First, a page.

The Hero was inspired by my high school experience in competitive freestyle skiing, which devolved from a fun weekend sport into Lord of the Flies. One of two narrators, Junior Nix joins a sport known simply as “the game” that practices in the marsh behind the town church. Though he starts playing only to appease his father, his natural skill makes him a superstar, and he even begins to enjoy the game, mastering its seemingly made-up rules. The second narrator, bumbling Chris Kirkpatrick, has been on the team for years, but has never understood how to play the game, or found the acceptance Junior so effortlessly attains.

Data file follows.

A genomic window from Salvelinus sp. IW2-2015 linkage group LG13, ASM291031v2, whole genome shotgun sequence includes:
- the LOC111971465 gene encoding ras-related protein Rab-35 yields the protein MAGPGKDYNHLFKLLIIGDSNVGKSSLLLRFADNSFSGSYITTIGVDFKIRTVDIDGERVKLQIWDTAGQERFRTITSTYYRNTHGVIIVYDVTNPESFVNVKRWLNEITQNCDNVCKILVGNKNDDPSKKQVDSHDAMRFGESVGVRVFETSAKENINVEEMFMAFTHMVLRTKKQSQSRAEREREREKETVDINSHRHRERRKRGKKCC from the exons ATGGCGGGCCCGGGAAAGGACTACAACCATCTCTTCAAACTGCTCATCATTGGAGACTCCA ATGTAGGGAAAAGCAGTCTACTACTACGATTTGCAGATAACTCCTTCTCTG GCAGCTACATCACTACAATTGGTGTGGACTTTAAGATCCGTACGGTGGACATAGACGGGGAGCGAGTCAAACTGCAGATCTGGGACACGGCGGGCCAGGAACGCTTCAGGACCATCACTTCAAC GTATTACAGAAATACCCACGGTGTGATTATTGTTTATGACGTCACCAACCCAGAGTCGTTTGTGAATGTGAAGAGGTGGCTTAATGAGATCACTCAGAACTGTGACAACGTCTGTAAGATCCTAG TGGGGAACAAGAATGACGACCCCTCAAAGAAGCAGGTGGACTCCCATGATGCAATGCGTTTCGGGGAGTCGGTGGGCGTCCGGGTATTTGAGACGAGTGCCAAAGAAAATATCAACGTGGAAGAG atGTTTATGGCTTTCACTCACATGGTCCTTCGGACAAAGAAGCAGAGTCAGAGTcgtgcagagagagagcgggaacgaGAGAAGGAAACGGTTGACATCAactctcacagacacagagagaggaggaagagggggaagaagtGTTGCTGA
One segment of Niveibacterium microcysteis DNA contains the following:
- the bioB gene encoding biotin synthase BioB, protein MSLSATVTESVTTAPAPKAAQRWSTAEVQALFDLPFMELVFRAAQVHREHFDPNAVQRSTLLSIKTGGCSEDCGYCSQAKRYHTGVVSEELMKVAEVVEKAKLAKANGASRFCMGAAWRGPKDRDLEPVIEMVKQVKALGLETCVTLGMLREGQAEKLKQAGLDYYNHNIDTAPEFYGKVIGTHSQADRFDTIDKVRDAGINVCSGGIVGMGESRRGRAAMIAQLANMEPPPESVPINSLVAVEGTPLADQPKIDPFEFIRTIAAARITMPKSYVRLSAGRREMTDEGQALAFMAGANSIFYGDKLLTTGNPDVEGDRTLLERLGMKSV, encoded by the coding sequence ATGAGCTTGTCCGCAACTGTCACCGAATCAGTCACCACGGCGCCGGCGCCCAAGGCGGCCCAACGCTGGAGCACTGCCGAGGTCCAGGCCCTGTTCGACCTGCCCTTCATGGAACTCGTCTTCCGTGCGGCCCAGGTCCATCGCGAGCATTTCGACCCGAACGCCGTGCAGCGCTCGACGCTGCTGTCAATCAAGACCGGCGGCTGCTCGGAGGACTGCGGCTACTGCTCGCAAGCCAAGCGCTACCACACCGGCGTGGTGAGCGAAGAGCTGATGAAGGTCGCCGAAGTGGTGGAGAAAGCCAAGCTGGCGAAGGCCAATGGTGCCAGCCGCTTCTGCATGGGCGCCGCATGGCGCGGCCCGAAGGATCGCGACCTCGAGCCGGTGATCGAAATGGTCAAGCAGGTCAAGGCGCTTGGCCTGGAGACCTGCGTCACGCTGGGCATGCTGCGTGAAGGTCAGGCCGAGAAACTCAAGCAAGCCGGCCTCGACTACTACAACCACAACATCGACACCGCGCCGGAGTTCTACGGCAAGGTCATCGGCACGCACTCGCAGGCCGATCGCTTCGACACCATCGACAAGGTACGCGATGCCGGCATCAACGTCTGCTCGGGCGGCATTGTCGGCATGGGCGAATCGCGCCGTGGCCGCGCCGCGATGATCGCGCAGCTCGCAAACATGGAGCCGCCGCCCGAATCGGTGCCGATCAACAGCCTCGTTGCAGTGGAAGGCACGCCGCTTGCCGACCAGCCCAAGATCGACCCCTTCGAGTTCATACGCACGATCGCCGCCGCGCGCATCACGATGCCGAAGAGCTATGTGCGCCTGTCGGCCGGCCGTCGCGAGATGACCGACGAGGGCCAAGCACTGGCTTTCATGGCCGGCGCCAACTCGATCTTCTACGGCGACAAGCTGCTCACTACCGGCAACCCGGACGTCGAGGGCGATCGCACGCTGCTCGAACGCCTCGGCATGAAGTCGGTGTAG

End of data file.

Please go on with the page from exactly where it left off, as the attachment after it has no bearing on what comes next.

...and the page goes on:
When Junior’s skill earns the team a spot at the national championship, the athletes begin buckling under the pressure to win. The game turns deadly as the rules morph in response to the growing hostility among the athletes. Chris becomes the team’s scapegoat when he refuses to leap a tank holding a mysterious beast; as Chris struggles to keep up, Junior helps him train for, and ultimately survive, the championship. In the end, however, not even Chris can save Junior from losing himself to the game.